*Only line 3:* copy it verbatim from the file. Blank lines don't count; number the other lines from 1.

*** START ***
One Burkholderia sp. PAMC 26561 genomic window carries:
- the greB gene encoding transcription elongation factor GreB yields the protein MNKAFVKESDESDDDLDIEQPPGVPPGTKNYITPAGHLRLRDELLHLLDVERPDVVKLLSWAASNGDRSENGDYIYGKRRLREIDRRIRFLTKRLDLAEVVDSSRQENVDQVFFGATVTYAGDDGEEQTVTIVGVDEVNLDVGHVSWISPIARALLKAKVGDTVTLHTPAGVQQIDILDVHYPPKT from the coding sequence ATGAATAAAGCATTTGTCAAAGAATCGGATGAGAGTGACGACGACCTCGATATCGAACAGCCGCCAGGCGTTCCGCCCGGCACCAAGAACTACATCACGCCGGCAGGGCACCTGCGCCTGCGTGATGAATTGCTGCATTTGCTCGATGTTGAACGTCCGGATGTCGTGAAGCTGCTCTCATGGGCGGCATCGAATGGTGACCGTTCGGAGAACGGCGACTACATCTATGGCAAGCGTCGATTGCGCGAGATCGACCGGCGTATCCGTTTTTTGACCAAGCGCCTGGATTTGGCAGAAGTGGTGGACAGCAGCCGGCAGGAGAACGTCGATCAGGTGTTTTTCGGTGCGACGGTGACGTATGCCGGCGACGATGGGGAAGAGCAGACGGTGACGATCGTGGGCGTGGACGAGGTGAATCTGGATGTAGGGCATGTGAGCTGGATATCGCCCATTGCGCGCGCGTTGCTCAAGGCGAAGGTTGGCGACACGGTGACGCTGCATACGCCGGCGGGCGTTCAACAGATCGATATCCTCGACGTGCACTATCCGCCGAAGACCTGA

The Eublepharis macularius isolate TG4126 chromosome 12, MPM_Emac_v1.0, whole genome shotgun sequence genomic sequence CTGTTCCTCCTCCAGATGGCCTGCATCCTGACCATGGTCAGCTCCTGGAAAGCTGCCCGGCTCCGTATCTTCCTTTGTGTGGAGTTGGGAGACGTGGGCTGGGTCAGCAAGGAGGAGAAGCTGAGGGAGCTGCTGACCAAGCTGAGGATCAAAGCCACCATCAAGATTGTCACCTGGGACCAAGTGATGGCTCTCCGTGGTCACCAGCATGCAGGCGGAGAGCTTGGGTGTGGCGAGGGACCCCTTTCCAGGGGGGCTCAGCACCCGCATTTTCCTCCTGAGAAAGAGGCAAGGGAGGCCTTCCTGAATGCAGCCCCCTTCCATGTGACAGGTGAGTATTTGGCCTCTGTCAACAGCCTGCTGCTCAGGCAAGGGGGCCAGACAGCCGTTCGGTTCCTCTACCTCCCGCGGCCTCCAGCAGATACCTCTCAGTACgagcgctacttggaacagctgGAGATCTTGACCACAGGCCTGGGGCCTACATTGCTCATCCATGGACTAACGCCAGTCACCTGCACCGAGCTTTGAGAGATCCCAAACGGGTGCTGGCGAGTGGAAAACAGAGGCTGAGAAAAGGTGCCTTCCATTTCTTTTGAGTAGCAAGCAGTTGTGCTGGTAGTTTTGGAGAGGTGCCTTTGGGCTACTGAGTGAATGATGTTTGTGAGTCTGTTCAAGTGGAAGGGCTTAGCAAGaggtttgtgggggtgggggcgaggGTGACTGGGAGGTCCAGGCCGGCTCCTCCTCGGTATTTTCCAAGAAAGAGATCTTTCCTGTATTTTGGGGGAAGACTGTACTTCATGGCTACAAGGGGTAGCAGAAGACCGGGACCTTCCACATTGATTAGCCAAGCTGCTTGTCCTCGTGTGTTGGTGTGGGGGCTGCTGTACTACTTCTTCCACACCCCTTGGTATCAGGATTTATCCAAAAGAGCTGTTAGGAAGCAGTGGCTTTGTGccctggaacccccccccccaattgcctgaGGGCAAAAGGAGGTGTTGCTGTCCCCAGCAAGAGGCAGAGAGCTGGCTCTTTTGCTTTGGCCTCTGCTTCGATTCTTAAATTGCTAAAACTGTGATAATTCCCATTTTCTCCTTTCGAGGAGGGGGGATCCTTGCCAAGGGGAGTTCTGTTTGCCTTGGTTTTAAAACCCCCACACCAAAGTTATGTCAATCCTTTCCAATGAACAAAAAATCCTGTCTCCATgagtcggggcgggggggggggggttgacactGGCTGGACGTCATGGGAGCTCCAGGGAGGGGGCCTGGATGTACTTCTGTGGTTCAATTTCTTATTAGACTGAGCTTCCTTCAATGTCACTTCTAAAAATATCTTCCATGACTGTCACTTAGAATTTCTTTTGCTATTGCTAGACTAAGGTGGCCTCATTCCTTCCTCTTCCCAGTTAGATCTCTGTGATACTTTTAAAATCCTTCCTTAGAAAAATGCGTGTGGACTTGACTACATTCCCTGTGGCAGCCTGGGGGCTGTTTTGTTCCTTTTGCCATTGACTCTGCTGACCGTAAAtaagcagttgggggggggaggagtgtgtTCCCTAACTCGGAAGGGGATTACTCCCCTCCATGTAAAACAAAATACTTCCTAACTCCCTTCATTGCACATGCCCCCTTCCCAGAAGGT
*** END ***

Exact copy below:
The Eublepharis macularius isolate TG4126 chromosome 12, MPM_Emac_v1.0, whole genome shotgun sequence genomic sequence CTGTTCCTCCTCCAGATGGCCTGCATCCTGACCATGGTCAGCTCCTGGAAAGCTGCCCGGCTCCGTATCTTCCTTTGTGTGGAGTTGGGAGACGTGGGCTGGGTCAGCAAGGAGGAGAAGCTGAGGGAGCTGCTGACCAAGCTGAGGATCAAAGCCACCATCAAGATTGTCACCTGGGACCAAGTGATGGCTCTCCGTGGTCACCAGCATGCAGGCGGAGAGCTTGGGTGTGGCGAGGGACCCCTTTCCAGGGGGGCTCAGCACCCGCATTTTCCTCCTGAGAAAGAGGCAAGGGAGGCCTTCCTGAATGCAGCCCCCTTCCATGTGACAGGTGAGTATTTGGCCTCTGTCAACAGCCTGCTGCTCAGGCAAGGGGGCCAGACAGCCGTTCGGTTCCTCTACCTCCCGCGGCCTCCAGCAGATACCTCTCAGTACgagcgctacttggaacagctgGAGATCTTGACCACAGGCCTGGGGCCTACATTGCTCATCCATGGACTAACGCCAGTCACCTGCACCGAGCTTTGAGAGATCCCAAACGGGTGCTGGCGAGTGGAAAACAGAGGCTGAGAAAAGGTGCCTTCCATTTCTTTTGAGTAGCAAGCAGTTGTGCTGGTAGTTTTGGAGAGGTGCCTTTGGGCTACTGAGTGAATGATGTTTGTGAGTCTGTTCAAGTGGAAGGGCTTAGCAAGaggtttgtgggggtgggggcgaggGTGACTGGGAGGTCCAGGCCGGCTCCTCCTCGGTATTTTCCAAGAAAGAGATCTTTCCTGTATTTTGGGGGAAGACTGTACTTCATGGCTACAAGGGGTAGCAGAAGACCGGGACCTTCCACATTGATTAGCCAAGCTGCTTGTCCTCGTGTGTTGGTGTGGGGGCTGCTGTACTACTTCTTCCACACCCCTTGGTATCAGGATTTATCCAAAAGAGCTGTTAGGAAGCAGTGGCTTTGTGccctggaacccccccccccaattgcctgaGGGCAAAAGGAGGTGTTGCTGTCCCCAGCAAGAGGCAGAGAGCTGGCTCTTTTGCTTTGGCCTCTGCTTCGATTCTTAAATTGCTAAAACTGTGATAATTCCCATTTTCTCCTTTCGAGGAGGGGGGATCCTTGCCAAGGGGAGTTCTGTTTGCCTTGGTTTTAAAACCCCCACACCAAAGTTATGTCAATCCTTTCCAATGAACAAAAAATCCTGTCTCCATgagtcggggcgggggggggggggttgacactGGCTGGACGTCATGGGAGCTCCAGGGAGGGGGCCTGGATGTACTTCTGTGGTTCAATTTCTTATTAGACTGAGCTTCCTTCAATGTCACTTCTAAAAATATCTTCCATGACTGTCACTTAGAATTTCTTTTGCTATTGCTAGACTAAGGTGGCCTCATTCCTTCCTCTTCCCAGTTAGATCTCTGTGATACTTTTAAAATCCTTCCTTAGAAAAATGCGTGTGGACTTGACTACATTCCCTGTGGCAGCCTGGGGGCTGTTTTGTTCCTTTTGCCATTGACTCTGCTGACCGTAAAtaagcagttgggggggggaggagtgtgtTCCCTAACTCGGAAGGGGATTACTCCCCTCCATGTAAAACAAAATACTTCCTAACTCCCTTCATTGCACATGCCCCCTTCCCAGAAGGT